"What we measured was a massive change in heart lipid composition," Gross says. "In part, it confirms what science has come to recognize--mitochondria are quite dynamic and change shape in response to nutritional and hormonal cues. But we are the first to report that mitochondria essentially remodel their own membranes, and thereby their physical properties, by dynamically altering their use of phospholipids."
A phospholipid decrease of the magnitude reported is all the more surprising because phospholipids comprise essential components of all cellular membranes and have previously been thought to be preserved except in cases of extreme starvation.
The researchers' data also reveal that after feeding resumes, the phospholipid levels in heart muscle cells rise back to normal levels, indicating that mitochondria readily rebuild their membranes.
During this recovery period, another class of lipid, triglyceride, a common source of energy for many types of cells, peaks high above its normal level in heart muscle cells. "The rise of triglyceride isn't easily explained by nutritional conditions, because after feeding resumes, the heart shouldn't need to increase its levels of fats. It's as if the heart retains a memory of deprivation and doesn't want to get caught unprepared again," Gross says.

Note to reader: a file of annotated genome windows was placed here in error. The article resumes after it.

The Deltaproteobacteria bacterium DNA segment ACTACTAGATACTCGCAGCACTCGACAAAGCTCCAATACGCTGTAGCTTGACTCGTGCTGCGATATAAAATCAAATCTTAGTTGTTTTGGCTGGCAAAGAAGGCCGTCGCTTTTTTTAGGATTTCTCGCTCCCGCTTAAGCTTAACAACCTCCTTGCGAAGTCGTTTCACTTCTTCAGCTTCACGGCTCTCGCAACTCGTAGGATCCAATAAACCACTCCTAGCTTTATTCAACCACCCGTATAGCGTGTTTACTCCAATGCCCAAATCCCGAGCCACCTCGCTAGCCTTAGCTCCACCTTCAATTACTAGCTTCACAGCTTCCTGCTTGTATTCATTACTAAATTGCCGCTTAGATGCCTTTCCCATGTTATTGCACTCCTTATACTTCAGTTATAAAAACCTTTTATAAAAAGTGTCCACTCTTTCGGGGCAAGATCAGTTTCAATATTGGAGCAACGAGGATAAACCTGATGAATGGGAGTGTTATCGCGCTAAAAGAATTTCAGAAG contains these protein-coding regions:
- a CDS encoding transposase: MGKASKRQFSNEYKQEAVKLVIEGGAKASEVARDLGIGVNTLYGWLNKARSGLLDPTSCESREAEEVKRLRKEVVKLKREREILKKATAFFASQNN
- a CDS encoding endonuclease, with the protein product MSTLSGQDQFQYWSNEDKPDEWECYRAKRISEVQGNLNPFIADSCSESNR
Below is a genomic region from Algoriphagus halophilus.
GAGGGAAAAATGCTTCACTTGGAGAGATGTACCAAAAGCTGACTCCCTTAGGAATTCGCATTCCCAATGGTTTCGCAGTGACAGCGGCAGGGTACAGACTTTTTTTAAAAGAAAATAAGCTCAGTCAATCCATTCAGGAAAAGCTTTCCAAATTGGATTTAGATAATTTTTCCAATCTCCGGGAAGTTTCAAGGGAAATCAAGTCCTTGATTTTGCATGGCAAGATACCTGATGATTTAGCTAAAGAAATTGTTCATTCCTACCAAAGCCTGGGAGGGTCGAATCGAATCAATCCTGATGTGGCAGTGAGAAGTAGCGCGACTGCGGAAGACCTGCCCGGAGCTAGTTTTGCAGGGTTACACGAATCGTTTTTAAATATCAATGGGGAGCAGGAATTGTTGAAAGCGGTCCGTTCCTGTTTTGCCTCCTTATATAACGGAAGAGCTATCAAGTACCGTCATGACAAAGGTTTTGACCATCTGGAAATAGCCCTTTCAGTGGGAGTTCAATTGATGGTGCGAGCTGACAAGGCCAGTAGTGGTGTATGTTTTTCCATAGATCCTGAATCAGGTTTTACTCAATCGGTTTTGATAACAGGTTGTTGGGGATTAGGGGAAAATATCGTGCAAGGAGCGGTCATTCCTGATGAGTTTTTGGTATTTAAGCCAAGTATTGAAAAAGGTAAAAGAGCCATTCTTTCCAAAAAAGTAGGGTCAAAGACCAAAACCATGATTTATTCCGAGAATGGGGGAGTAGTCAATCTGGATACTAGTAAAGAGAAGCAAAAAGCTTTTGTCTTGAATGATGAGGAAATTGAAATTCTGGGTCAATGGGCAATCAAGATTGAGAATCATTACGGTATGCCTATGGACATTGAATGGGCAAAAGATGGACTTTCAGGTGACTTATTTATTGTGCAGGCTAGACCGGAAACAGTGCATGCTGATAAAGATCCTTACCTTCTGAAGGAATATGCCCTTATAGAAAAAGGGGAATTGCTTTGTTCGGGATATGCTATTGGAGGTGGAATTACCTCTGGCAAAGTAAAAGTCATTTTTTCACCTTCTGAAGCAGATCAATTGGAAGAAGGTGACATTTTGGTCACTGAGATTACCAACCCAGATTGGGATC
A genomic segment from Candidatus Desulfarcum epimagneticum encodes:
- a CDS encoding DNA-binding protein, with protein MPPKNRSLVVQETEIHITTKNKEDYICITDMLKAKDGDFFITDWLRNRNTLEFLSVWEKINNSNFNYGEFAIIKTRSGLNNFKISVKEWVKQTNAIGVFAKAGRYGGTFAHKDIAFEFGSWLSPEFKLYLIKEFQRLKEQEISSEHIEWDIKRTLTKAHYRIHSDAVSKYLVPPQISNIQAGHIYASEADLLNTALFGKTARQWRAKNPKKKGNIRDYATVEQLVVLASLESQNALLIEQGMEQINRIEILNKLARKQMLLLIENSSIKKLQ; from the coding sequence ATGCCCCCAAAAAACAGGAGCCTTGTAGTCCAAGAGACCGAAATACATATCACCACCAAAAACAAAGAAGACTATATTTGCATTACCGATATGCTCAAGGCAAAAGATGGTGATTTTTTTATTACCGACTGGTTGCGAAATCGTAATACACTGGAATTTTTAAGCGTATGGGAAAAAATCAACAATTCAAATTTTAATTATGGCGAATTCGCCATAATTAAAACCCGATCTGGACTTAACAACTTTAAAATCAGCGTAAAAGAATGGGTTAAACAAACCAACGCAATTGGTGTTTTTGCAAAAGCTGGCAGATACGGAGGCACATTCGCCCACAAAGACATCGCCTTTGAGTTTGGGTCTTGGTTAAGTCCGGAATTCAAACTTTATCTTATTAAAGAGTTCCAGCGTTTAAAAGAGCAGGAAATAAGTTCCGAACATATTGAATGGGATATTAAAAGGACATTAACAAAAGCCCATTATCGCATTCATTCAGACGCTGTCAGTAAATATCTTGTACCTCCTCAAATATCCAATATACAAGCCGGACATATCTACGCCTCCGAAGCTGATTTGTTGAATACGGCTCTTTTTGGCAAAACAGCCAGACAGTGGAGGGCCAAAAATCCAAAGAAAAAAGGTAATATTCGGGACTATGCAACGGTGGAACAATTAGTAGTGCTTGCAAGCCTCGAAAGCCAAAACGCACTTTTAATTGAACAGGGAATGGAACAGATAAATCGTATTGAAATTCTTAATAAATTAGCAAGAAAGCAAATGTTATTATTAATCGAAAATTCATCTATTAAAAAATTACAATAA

The next step for the research team will be to study the changes in shape and structure of mitochondria and to relate these to changes to lipid metabolism.
The response by heart mitochondria might lend a partial explanation to a pattern discerned in studies of ischemic heart patients, who have restricted blood flow to the heart.
"While we have to be careful in drawing definitive parallels between mouse lipid dynamics and human lipid dynamics, it is interesting to note that the majority of sudden death in ischemic heart patients occurs in the early morning hours when people have typically had a long fa
Contact: Gwen Ericson
Washington University School of Medicine